I've played two of the six cases in The Darkside Detective, a winning so-called 'micro-adventure' game from developer Spooky Doorway. Each episode is about Francis McQueen, lead investigator of the Darkside Division of the law enforcement in Twin Lakes City, who's joined by his foil, Patrick Dooley, in an effort to uncover nearby occult happenings.
In the first case, you have to find out what happened to a family's missing daughter. The dad isn't too fussed about his little girl's disappearance, while the mother is in tears—and the nanny is acting suspiciously. In the second, ghosts are haunting the local library. You have to discover why it's attracting such activity, while the librarian does sweet FA to aid you in resolving the problem. You eventually come across the ghosts of Poe and Lovecraft, arguing about who's work is scarier, along with other renowned authors from history knocking around the library's different floors.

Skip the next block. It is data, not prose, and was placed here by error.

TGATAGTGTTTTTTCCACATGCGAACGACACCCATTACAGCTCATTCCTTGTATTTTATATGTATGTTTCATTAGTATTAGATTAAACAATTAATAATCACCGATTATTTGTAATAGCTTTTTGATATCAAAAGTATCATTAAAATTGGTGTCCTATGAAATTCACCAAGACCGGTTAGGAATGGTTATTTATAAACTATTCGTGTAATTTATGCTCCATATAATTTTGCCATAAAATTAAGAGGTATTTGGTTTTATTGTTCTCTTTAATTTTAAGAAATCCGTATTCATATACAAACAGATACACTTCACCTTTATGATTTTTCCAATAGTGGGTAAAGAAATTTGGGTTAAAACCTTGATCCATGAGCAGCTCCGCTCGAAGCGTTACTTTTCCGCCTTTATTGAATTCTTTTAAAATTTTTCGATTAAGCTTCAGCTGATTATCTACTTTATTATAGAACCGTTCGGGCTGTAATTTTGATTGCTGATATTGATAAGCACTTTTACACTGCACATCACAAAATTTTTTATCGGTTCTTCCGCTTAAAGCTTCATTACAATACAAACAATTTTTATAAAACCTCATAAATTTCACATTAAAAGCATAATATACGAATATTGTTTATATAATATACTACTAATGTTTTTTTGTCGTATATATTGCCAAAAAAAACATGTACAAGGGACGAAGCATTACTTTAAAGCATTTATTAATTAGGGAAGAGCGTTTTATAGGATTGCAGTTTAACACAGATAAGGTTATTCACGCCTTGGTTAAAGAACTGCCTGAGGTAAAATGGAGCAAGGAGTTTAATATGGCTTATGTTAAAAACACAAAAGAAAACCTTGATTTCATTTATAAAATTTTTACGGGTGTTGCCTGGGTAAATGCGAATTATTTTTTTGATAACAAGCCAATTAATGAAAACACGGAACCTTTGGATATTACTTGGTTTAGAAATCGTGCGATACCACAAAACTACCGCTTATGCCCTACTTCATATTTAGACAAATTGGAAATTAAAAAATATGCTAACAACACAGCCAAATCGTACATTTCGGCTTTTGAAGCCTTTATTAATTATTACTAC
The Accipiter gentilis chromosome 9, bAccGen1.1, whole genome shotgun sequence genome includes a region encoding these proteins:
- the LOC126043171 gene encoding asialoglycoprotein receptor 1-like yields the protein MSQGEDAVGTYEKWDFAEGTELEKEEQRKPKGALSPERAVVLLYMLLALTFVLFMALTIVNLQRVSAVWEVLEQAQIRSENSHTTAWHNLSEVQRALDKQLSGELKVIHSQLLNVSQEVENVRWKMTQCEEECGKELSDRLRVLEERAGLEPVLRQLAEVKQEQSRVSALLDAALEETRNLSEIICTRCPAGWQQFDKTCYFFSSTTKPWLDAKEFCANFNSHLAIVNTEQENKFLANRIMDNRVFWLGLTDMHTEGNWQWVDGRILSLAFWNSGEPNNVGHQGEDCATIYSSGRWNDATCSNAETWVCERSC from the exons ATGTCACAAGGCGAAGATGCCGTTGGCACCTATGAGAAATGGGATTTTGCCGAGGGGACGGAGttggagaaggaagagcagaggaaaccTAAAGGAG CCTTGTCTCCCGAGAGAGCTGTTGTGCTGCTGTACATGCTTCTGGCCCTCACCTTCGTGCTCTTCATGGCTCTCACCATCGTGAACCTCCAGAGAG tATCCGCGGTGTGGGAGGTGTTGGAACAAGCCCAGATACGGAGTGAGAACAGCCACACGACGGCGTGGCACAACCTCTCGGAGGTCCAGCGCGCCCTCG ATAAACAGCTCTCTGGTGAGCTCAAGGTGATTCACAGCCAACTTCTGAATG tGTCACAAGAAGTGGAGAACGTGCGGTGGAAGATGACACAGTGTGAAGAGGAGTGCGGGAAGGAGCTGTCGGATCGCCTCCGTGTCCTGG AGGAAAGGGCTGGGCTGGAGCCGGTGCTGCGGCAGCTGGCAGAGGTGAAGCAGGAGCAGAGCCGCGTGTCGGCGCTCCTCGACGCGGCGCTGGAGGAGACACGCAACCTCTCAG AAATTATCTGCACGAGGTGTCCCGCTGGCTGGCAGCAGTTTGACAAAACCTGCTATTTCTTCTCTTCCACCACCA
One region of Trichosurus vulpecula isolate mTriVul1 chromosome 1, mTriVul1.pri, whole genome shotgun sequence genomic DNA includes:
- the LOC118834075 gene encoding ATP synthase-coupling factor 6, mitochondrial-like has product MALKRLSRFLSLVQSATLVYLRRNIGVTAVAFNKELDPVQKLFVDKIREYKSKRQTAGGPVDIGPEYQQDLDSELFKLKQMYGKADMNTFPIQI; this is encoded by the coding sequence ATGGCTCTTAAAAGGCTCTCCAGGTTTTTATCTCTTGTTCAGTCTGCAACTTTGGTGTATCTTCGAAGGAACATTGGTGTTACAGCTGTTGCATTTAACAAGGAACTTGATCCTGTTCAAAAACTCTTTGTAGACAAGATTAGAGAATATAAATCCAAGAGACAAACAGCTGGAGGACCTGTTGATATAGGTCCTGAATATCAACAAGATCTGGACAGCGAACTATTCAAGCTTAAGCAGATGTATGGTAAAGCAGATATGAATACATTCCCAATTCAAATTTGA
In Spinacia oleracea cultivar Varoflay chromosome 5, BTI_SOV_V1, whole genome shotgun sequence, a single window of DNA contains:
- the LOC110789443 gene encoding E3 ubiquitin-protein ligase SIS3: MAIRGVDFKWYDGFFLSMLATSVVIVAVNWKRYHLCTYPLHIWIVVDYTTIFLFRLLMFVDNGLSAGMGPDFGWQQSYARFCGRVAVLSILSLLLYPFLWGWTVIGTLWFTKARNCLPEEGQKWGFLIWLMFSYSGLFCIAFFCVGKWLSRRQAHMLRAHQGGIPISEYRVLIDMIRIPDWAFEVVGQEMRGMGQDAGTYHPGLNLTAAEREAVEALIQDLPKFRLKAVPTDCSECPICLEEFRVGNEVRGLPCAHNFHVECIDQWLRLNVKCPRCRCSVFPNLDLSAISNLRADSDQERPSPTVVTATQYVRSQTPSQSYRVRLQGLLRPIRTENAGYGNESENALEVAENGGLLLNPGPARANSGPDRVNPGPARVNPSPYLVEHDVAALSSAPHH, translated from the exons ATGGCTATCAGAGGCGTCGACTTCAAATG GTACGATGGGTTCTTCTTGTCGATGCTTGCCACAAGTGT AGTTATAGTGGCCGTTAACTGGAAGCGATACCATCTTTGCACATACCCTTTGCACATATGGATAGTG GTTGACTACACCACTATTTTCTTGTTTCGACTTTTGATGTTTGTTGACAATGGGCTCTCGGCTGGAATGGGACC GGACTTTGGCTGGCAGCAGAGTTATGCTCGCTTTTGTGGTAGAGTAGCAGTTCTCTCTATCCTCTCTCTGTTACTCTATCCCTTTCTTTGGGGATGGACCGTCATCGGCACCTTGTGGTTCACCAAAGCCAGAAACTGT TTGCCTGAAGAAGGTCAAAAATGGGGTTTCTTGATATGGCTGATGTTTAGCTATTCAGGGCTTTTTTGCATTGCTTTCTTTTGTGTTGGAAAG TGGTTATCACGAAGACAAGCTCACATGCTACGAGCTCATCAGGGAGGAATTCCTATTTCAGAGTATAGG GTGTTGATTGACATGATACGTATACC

The slightly moody pixel art and soundtrack (by FTL's Ben Prundy) are contrasted nicely by the writing, which is winningly wry. Dooley mentions how he's suspicious of anyone who owns more than six books, which made me laugh, and at one point it's strongly suggested that the ghost of Aleister Crowley is enjoying some alone time with internet pornography. It's warmly funny and offbeat, like a detective sitcom that isn't rubbish. It's reasonably heavy on pop culture references, most of which I found subtle enough in their delivery to enjoy.
I was smiling throughout both of these cases, except for about ten minutes I spent trying to work out how to fix an elevator button. As typically plagues point-and-click games, there are a couple of 'really?' moments in The Darkside Detective as you stumble across abstract solutions to puzzles you can only discover through trial-and-error.
It still took me about an hour to do those two cases, which isn't bad at all, and I'm drawn to the writing and characters here rather than the puzzle design anyway. Check it out if you're a fan of the genre and you're discerning about good jokes in adventure games—the whole thing apparently takes 4-5 hours to beat.
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